May 6, 2011

Wise Words about Adoption

Dr. Russell Moore recently had a great interview with Dennis Rainey and Bob Lapine of FamilyLife about adoption.  Some of the quotes were really helpful things for us as adoptive parents to think about.  A few of my faves:
Dr. Moore: I had to be weaned from the idea that there are biological children and then there are adopted children and that having an adopted child was somehow “plan B” and second best.

Bob: But wait, there are biological children and there are adopted children, aren’t there?

Dr. Moore: But that doesn’t define the identity of those children any more than the fact that we have been adopted into the family of God. God doesn’t speak of us as you are the adopted children. He speaks of us as “you are my children, you are my sons and daughters.” The adoption tells us how we got here.  So sometimes people will ask us which ones are the adopted ones. That’s not the way we view them. One of our kids, Jonah, who we had biologically, was three weeks early, premature. But he isn’t our premature son. He was born prematurely and we are happy to say that to people but that doesn’t define his identity for the rest of his life.
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Dennis: One of the things that surprised me was the number of parents who would really count the cost of adopting and would be unwilling to take a step toward adoption because they couldn’t know what the health issues were in advance. In your case, it was not just the hepatitis issue. You actually were given a grocery list of diseases and yet you and Maria stepped toward it.

Dr. Moore: Maria and I had agreed whoever God shows us, whoever God gives us, that is going to be our children and we are going to receive them whatever is involved there. There were all kinds of issues, fetal alcohol and everything else. We said these are our children and we are going to receive these children. One of the things I tell people is you are not going to have a child who is risk free. Whether you birth the child or adopt the child there is no such thing. None of us is risk free. If you are able to say I’m not going to adopt a child who might get sick or who might have something wrong, then you shouldn’t be married or parents anyway because your child can always get cancer or anything.

I think that is why the Lord put us through a time of infertility first so that we were able to receive children as a gift and not to receive children as a commodity that we have. As He says with Israel and with Jesus in the temptations, the Lord made us hunger so that we could know what it would mean to be fed. So we recognize these children are a gift and we are going to receive them as a gift. There are going to be struggles that are going happen with children who have difficulties but we are special needs children in the kingdom of God.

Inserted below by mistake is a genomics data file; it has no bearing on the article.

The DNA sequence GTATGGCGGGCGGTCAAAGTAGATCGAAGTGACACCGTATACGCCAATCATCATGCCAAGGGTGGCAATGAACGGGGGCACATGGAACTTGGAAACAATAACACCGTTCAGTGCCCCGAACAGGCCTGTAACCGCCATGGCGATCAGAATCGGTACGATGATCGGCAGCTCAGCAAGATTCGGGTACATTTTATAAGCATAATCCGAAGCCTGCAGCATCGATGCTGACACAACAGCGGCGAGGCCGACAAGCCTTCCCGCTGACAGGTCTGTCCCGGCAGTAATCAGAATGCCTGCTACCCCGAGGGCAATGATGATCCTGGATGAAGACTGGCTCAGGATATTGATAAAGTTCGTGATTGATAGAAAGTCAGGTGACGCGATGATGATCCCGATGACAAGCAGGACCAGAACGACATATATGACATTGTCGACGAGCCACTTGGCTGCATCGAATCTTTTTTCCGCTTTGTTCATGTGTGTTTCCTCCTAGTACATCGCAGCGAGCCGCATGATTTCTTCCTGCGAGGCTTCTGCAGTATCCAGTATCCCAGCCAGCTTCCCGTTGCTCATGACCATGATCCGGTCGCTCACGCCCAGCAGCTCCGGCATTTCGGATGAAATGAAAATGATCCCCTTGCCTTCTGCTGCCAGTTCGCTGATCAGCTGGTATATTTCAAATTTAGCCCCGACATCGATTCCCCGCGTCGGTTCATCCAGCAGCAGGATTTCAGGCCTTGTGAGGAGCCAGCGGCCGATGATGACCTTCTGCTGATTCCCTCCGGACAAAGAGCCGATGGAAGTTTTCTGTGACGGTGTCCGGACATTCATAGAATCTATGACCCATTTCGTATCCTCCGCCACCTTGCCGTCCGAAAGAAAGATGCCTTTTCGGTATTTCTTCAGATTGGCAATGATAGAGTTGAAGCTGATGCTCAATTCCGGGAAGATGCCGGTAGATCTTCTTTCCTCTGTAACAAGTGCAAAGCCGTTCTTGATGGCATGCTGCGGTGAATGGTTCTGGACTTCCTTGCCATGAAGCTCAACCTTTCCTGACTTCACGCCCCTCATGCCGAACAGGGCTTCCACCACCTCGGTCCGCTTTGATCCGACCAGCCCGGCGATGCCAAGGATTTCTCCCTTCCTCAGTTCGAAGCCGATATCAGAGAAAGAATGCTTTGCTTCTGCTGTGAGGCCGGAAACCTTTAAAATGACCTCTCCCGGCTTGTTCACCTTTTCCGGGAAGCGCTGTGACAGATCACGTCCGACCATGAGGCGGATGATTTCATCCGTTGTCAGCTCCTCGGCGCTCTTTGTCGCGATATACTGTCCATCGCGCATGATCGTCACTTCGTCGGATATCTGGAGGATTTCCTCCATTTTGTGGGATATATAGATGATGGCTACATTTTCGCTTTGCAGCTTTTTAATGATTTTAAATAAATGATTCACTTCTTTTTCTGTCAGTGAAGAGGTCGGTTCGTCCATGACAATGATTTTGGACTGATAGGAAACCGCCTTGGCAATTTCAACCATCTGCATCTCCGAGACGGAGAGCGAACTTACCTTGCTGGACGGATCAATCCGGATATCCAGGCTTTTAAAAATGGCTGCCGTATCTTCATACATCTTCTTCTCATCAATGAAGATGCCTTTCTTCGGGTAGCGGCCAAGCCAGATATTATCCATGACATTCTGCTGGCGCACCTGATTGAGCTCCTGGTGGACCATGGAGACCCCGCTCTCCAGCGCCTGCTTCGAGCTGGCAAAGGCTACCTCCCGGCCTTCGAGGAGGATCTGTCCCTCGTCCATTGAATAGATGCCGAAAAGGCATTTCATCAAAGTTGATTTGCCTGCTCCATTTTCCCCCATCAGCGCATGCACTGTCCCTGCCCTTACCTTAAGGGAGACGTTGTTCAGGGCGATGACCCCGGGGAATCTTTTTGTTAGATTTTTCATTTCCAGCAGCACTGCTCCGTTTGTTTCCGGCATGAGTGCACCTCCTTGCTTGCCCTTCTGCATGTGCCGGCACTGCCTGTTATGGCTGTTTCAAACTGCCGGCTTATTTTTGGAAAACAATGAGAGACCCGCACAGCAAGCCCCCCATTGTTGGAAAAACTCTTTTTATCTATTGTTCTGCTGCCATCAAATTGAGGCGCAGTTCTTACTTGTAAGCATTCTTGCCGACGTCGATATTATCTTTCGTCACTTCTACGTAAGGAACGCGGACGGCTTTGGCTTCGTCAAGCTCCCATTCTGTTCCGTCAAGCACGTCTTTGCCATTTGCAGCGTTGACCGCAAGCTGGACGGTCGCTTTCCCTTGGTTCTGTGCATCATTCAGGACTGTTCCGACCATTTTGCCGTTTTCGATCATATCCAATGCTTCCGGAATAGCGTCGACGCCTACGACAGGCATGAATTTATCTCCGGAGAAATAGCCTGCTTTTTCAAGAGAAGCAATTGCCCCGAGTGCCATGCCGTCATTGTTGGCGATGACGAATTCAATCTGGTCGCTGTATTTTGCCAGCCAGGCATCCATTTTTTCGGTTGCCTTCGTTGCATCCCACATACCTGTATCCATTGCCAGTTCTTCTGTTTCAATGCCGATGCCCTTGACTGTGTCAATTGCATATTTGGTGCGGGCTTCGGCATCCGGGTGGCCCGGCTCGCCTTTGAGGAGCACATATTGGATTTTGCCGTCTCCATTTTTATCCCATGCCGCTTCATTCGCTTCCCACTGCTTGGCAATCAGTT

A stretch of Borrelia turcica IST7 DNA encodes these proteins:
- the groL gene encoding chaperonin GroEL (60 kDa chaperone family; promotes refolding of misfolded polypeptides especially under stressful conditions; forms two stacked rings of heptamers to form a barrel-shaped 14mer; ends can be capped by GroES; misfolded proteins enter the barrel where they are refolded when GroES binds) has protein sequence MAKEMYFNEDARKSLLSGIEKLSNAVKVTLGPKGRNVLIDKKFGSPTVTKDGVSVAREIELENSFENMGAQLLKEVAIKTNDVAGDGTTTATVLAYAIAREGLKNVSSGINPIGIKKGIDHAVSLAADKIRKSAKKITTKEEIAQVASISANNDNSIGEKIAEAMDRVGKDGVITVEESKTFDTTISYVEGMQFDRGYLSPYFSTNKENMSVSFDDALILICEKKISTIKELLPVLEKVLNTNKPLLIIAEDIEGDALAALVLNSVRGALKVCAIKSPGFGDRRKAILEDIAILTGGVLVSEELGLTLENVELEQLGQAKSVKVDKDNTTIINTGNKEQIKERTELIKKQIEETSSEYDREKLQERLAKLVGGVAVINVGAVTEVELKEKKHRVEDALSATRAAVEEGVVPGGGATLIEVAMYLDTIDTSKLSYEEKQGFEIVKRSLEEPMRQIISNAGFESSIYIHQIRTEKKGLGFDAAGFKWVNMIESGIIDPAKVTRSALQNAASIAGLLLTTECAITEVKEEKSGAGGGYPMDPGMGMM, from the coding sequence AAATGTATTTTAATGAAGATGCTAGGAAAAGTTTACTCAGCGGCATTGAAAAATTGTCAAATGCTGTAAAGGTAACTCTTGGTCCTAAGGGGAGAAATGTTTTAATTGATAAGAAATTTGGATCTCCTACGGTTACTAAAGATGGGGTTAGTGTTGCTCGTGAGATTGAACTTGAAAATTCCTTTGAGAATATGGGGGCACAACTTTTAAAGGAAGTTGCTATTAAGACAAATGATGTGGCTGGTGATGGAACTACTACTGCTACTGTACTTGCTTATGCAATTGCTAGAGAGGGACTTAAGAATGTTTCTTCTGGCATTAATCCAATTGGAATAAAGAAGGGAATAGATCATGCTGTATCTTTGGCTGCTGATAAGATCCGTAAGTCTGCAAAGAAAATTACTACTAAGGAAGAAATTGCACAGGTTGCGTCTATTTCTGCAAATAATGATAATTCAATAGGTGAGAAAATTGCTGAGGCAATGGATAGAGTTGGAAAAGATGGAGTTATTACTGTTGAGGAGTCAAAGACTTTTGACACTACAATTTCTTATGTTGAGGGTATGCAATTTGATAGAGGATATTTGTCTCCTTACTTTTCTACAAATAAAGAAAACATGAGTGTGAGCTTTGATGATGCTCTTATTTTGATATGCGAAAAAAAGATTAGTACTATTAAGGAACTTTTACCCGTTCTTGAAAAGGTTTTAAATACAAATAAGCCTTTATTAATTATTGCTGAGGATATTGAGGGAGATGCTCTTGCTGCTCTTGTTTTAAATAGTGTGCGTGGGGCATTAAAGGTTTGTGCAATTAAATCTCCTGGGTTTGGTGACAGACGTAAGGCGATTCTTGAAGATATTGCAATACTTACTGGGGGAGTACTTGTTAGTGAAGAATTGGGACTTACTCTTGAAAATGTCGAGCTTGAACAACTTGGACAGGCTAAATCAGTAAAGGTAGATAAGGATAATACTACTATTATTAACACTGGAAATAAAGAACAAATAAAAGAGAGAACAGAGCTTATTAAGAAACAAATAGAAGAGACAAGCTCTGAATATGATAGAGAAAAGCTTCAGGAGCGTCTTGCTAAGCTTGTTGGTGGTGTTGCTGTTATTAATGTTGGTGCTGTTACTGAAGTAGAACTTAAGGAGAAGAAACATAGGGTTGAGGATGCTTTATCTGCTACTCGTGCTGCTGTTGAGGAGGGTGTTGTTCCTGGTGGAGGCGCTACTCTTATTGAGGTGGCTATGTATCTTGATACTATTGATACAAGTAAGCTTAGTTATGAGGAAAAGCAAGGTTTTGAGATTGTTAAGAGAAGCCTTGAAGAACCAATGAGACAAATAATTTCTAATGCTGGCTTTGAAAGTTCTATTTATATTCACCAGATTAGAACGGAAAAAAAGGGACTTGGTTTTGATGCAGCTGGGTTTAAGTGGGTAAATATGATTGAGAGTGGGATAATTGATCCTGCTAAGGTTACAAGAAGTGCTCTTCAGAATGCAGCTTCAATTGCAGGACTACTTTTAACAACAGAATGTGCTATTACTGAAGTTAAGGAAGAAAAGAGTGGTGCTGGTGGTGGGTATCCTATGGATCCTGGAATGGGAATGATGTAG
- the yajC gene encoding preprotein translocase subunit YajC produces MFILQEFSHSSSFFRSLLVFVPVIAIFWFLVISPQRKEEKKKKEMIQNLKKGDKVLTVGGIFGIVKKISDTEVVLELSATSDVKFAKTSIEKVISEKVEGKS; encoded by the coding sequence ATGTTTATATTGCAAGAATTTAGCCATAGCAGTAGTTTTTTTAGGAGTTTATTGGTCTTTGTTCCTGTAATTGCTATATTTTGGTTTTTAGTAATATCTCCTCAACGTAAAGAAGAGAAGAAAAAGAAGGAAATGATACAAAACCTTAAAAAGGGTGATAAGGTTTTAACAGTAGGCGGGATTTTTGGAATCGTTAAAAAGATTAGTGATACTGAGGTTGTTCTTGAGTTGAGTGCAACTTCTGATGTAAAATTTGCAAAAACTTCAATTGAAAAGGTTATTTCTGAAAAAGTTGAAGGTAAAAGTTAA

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Dr. Moore: The number one challenge we faced very early on was making sure that as soon as the children came into our household they were really our children, which meant discipline as well as affection. So we were hugging the children and telling the children "We love you." We also were disciplining the children. And so we would establish parameters and rules in the household. My dad didn’t want that to happen. My dad was saying, "Oh they have been through so much. They were in an orphanage. Just let them do what they want to. If they want to take the coasters and bang the table in the living room, just let them do it." I had to say, "No, Dad. They are our kids now and we want to show them that they are a part of this family and that means that we have rules at our household and we have an order. They are a welcome part of our household, but they are not the new owners of the household."

Dennis: So you are saying you treat them the same as your biological children.

Dr. Moore: Exactly the same. Exactly the same.
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Bob: I have a friend who, he and his wife adopted a couple of children who were 8 or 9 years old when they were adopted from Russia, and as they went through their teen years and as they went into their college years they started making choices that were very painful to mom and dad. They were moving away from the foundation that mom and dad had tried to pour into their lives. Have you imagined that that could be the case with your boys?

Dr. Moore: That could be the case with any of my boys, whether they were adopted or biologically birthed. I know there are many parents who know the pain of a prodigal. What I would encourage any parent to do is not to then turn around and to label, "Well, that’s our adopted child," to kind of distance...

Sometimes you have parents who are embarrassed by the prodigality of their children, and so they want to try to find "Well these are the reasons why I’m not to blame for that," rather than imaging the Father who loves, who prays and who says "I’m your dad no matter what, and I’m going to be here at the end of the day when you get out of that hog pen and come home."

Some of the other quotes were excellent, really really excellent, but too lengthy to put here.  You can check out the transcript or audio of the three part series hereWell worth your time!

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